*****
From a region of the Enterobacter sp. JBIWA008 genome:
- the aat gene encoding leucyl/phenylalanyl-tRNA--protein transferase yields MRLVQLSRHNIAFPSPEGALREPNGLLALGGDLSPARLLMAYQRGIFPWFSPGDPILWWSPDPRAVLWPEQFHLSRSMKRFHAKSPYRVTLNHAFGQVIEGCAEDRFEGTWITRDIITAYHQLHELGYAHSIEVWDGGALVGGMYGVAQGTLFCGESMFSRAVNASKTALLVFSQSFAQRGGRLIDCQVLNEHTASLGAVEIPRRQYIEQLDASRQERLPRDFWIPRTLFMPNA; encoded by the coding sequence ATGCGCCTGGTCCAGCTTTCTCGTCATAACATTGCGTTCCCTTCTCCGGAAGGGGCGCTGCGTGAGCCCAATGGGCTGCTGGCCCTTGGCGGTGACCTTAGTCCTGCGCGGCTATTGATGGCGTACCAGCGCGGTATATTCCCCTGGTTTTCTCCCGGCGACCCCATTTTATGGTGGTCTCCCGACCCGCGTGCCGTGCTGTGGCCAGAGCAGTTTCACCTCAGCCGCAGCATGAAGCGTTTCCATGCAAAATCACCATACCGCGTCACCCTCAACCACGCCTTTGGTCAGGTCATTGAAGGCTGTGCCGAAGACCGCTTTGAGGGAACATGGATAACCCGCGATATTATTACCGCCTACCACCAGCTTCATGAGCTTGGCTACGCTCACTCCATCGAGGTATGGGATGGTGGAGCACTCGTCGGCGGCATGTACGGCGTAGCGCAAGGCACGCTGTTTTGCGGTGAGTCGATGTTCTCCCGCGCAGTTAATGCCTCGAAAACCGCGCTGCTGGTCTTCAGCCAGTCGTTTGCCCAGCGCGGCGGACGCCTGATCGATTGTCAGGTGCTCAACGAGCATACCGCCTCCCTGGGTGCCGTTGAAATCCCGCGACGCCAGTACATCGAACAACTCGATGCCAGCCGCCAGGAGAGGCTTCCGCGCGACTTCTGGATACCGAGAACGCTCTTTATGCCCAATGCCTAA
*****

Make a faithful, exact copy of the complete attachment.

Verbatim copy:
From a region of the Enterobacter sp. JBIWA008 genome:
- the aat gene encoding leucyl/phenylalanyl-tRNA--protein transferase yields MRLVQLSRHNIAFPSPEGALREPNGLLALGGDLSPARLLMAYQRGIFPWFSPGDPILWWSPDPRAVLWPEQFHLSRSMKRFHAKSPYRVTLNHAFGQVIEGCAEDRFEGTWITRDIITAYHQLHELGYAHSIEVWDGGALVGGMYGVAQGTLFCGESMFSRAVNASKTALLVFSQSFAQRGGRLIDCQVLNEHTASLGAVEIPRRQYIEQLDASRQERLPRDFWIPRTLFMPNA; encoded by the coding sequence ATGCGCCTGGTCCAGCTTTCTCGTCATAACATTGCGTTCCCTTCTCCGGAAGGGGCGCTGCGTGAGCCCAATGGGCTGCTGGCCCTTGGCGGTGACCTTAGTCCTGCGCGGCTATTGATGGCGTACCAGCGCGGTATATTCCCCTGGTTTTCTCCCGGCGACCCCATTTTATGGTGGTCTCCCGACCCGCGTGCCGTGCTGTGGCCAGAGCAGTTTCACCTCAGCCGCAGCATGAAGCGTTTCCATGCAAAATCACCATACCGCGTCACCCTCAACCACGCCTTTGGTCAGGTCATTGAAGGCTGTGCCGAAGACCGCTTTGAGGGAACATGGATAACCCGCGATATTATTACCGCCTACCACCAGCTTCATGAGCTTGGCTACGCTCACTCCATCGAGGTATGGGATGGTGGAGCACTCGTCGGCGGCATGTACGGCGTAGCGCAAGGCACGCTGTTTTGCGGTGAGTCGATGTTCTCCCGCGCAGTTAATGCCTCGAAAACCGCGCTGCTGGTCTTCAGCCAGTCGTTTGCCCAGCGCGGCGGACGCCTGATCGATTGTCAGGTGCTCAACGAGCATACCGCCTCCCTGGGTGCCGTTGAAATCCCGCGACGCCAGTACATCGAACAACTCGATGCCAGCCGCCAGGAGAGGCTTCCGCGCGACTTCTGGATACCGAGAACGCTCTTTATGCCCAATGCCTAA